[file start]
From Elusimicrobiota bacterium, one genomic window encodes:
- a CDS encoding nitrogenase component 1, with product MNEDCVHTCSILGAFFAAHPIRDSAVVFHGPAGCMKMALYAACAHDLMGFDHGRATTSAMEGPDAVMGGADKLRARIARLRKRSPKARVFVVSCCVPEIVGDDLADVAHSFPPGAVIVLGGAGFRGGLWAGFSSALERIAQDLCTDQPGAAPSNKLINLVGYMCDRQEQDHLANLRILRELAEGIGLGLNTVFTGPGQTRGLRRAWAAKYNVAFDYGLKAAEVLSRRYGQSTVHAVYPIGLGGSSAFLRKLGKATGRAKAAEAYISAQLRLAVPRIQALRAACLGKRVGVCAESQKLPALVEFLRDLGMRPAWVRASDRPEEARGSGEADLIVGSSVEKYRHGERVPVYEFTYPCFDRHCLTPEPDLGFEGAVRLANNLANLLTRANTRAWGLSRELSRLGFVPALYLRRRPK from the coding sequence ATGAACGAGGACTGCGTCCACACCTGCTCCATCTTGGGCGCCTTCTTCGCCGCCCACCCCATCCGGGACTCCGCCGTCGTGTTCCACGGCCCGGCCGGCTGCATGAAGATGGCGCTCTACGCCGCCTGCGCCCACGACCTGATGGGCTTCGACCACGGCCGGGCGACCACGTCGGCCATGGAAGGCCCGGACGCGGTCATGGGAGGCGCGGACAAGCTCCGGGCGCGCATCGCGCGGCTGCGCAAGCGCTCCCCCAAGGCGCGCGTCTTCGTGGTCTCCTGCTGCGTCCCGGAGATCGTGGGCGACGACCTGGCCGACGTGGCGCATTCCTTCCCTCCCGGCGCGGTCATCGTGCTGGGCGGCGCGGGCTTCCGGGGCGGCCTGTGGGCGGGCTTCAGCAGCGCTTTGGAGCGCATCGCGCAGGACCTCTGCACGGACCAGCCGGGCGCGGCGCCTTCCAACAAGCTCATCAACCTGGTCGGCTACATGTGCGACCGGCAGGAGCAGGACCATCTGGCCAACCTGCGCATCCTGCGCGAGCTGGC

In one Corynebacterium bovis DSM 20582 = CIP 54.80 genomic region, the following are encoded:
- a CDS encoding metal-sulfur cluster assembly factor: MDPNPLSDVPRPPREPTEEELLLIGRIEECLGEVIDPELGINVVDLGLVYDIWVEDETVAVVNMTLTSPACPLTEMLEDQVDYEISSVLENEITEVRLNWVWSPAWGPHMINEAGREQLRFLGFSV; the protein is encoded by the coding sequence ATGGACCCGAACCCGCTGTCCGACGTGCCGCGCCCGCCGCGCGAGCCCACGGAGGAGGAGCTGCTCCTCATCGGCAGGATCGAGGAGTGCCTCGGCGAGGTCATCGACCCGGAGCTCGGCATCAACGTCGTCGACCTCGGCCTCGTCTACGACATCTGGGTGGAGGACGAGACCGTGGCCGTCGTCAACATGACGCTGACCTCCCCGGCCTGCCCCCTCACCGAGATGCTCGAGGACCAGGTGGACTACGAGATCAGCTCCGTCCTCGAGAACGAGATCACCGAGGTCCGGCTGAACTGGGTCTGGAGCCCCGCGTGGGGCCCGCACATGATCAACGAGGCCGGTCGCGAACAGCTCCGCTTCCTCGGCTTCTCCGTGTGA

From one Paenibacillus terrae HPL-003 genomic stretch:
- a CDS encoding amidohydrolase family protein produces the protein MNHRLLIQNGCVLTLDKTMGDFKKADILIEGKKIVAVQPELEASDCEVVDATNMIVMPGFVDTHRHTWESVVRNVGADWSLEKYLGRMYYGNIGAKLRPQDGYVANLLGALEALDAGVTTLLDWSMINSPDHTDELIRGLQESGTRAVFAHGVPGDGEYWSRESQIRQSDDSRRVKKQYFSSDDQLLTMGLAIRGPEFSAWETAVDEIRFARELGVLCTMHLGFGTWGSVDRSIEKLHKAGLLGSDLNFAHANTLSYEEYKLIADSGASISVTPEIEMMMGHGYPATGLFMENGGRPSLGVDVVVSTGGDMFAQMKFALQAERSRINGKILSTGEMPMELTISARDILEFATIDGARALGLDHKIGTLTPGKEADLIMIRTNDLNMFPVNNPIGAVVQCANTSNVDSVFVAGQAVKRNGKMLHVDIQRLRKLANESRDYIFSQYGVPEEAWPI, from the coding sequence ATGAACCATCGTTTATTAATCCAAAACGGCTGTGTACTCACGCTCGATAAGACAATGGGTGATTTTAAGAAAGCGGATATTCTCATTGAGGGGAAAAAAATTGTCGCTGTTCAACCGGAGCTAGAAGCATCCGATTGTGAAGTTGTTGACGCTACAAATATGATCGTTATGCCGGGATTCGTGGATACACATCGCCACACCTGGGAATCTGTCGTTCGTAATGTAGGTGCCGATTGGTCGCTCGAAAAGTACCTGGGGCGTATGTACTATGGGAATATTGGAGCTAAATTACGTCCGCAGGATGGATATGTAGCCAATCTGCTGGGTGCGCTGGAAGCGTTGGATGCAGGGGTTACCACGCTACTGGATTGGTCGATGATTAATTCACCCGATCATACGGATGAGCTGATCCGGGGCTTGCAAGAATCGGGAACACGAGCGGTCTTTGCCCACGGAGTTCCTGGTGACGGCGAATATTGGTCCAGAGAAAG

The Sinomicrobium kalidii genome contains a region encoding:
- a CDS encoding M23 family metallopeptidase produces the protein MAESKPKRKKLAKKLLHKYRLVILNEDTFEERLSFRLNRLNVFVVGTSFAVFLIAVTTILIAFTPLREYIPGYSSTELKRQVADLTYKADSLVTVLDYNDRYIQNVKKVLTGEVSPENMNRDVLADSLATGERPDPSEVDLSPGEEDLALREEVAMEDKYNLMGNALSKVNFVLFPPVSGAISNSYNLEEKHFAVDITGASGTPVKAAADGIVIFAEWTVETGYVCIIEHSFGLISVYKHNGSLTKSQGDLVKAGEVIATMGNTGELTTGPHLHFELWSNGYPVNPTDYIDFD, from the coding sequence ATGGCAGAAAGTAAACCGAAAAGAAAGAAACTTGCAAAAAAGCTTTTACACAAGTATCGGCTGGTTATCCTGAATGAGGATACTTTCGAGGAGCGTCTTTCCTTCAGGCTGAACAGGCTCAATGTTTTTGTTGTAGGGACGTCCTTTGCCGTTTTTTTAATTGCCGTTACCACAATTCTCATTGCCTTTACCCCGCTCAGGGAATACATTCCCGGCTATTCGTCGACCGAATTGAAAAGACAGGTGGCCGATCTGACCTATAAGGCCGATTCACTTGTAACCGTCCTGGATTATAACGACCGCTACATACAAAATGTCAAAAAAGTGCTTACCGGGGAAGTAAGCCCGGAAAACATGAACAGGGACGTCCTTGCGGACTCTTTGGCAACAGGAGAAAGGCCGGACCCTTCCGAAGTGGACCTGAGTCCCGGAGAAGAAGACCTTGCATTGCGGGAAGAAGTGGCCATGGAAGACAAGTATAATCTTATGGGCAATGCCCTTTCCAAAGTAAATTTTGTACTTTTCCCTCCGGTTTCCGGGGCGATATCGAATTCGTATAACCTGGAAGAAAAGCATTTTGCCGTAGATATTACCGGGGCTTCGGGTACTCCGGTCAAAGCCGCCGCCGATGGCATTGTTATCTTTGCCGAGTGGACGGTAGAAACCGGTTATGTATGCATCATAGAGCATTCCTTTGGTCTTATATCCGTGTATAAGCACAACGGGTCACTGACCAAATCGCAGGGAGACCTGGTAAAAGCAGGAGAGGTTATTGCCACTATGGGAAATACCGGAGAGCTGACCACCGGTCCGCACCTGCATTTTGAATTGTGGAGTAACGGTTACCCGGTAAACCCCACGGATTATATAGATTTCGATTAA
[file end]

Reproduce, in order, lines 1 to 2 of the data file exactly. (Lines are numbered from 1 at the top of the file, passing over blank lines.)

From Elusimicrobiota bacterium, one genomic window encodes:
- a CDS encoding nitrogenase component 1, with product MNEDCVHTCSILGAFFAAHPIRDSAVVFHGPAGCMKMALYAACAHDLMGFDHGRATTSAMEGPDAVMGGADKLRARIARLRKRSPKARVFVVSCCVPEIVGDDLADVAHSFPPGAVIVLGGAGFRGGLWAGFSSALERIAQDLCTDQPGAAPSNKLINLVGYMCDRQEQDHLANLRILRELAEGIGLGLNTVFTGPGQTRGLRRAWAAKYNVAFDYGLKAAEVLSRRYGQSTVHAVYPIGLGGSSAFLRKLGKATGRAKAAEAYISAQLRLAVPRIQALRAACLGKRVGVCAESQKLPALVEFLRDLGMRPAWVRASDRPEEARGSGEADLIVGSSVEKYRHGERVPVYEFTYPCFDRHCLTPEPDLGFEGAVRLANNLANLLTRANTRAWGLSRELSRLGFVPALYLRRRPK from the coding sequence ATGAACGAGGACTGCGTCCACACCTGCTCCATCTTGGGCGCCTTCTTCGCCGCCCACCCCATCCGGGACTCCGCCGTCGTGTTCCACGGCCCGGCCGGCTGCATGAAGATGGCGCTCTACGCCGCCTGCGCCCACGACCTGATGGGCTTCGACCACGGCCGGGCGACCACGTCGGCCATGGAAGGCCCGGACGCGGTCATGGGAGGCGCGGACAAGCTCCGGGCGCGCATCGCGCGGCTGCGCAAGCGCTCCCCCAAGGCGCGCGTCTTCGTGGTCTCCTGCTGCGTCCCGGAGATCGTGGGCGACGACCTGGCCGACGTGGCGCATTCCTTCCCTCCCGGCGCGGTCATCGTGCTGGGCGGCGCGGGCTTCCGGGGCGGCCTGTGGGCGGGCTTCAGCAGCGCTTTGGAGCGCATCGCGCAGGACCTCTGCACGGACCAGCCGGGCGCGGCGCCTTCCAACAAGCTCATCAACCTGGTCGGCTACATGTGCGACCGGCAGGAGCAGGACCATCTGGCCAACCTGCGCATCCTGCGCGAGCTGGC